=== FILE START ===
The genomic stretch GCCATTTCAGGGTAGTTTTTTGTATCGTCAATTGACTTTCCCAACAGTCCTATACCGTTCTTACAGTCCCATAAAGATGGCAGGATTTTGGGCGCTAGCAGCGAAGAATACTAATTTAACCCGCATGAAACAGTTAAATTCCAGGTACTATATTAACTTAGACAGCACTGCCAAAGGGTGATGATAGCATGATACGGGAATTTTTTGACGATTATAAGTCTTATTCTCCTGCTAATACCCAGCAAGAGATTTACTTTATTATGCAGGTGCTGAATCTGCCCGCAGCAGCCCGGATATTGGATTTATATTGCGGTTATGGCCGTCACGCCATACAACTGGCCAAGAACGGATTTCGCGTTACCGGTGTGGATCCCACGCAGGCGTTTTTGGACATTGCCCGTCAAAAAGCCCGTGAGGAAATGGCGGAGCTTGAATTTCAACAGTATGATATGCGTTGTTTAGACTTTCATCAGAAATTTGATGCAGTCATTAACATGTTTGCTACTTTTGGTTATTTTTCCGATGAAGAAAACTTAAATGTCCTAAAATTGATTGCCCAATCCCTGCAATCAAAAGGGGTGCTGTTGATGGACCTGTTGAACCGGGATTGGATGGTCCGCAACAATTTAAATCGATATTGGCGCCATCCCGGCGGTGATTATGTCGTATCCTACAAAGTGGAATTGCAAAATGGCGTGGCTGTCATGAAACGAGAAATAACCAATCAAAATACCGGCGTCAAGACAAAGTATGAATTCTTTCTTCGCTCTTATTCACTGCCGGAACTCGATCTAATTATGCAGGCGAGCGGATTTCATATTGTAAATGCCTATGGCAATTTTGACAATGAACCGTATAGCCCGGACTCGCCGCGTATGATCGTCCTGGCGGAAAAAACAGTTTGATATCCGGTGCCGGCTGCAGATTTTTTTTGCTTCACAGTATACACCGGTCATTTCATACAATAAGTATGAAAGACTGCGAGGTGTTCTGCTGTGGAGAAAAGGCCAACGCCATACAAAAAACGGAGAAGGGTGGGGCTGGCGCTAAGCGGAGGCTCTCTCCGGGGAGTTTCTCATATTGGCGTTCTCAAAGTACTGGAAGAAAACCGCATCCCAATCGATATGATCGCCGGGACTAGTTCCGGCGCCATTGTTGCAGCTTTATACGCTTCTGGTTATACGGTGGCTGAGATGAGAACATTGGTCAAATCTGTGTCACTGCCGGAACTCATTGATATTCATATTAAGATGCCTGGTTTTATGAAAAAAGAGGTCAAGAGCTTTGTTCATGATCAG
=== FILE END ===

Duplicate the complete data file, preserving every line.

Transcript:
The genomic stretch GCCATTTCAGGGTAGTTTTTTGTATCGTCAATTGACTTTCCCAACAGTCCTATACCGTTCTTACAGTCCCATAAAGATGGCAGGATTTTGGGCGCTAGCAGCGAAGAATACTAATTTAACCCGCATGAAACAGTTAAATTCCAGGTACTATATTAACTTAGACAGCACTGCCAAAGGGTGATGATAGCATGATACGGGAATTTTTTGACGATTATAAGTCTTATTCTCCTGCTAATACCCAGCAAGAGATTTACTTTATTATGCAGGTGCTGAATCTGCCCGCAGCAGCCCGGATATTGGATTTATATTGCGGTTATGGCCGTCACGCCATACAACTGGCCAAGAACGGATTTCGCGTTACCGGTGTGGATCCCACGCAGGCGTTTTTGGACATTGCCCGTCAAAAAGCCCGTGAGGAAATGGCGGAGCTTGAATTTCAACAGTATGATATGCGTTGTTTAGACTTTCATCAGAAATTTGATGCAGTCATTAACATGTTTGCTACTTTTGGTTATTTTTCCGATGAAGAAAACTTAAATGTCCTAAAATTGATTGCCCAATCCCTGCAATCAAAAGGGGTGCTGTTGATGGACCTGTTGAACCGGGATTGGATGGTCCGCAACAATTTAAATCGATATTGGCGCCATCCCGGCGGTGATTATGTCGTATCCTACAAAGTGGAATTGCAAAATGGCGTGGCTGTCATGAAACGAGAAATAACCAATCAAAATACCGGCGTCAAGACAAAGTATGAATTCTTTCTTCGCTCTTATTCACTGCCGGAACTCGATCTAATTATGCAGGCGAGCGGATTTCATATTGTAAATGCCTATGGCAATTTTGACAATGAACCGTATAGCCCGGACTCGCCGCGTATGATCGTCCTGGCGGAAAAAACAGTTTGATATCCGGTGCCGGCTGCAGATTTTTTTTGCTTCACAGTATACACCGGTCATTTCATACAATAAGTATGAAAGACTGCGAGGTGTTCTGCTGTGGAGAAAAGGCCAACGCCATACAAAAAACGGAGAAGGGTGGGGCTGGCGCTAAGCGGAGGCTCTCTCCGGGGAGTTTCTCATATTGGCGTTCTCAAAGTACTGGAAGAAAACCGCATCCCAATCGATATGATCGCCGGGACTAGTTCCGGCGCCATTGTTGCAGCTTTATACGCTTCTGGTTATACGGTGGCTGAGATGAGAACATTGGTCAAATCTGTGTCACTGCCGGAACTCATTGATATTCATATTAAGATGCCTGGTTTTATGAAAAAAGAGGTCAAGAGCTTTGTTCATGATCAG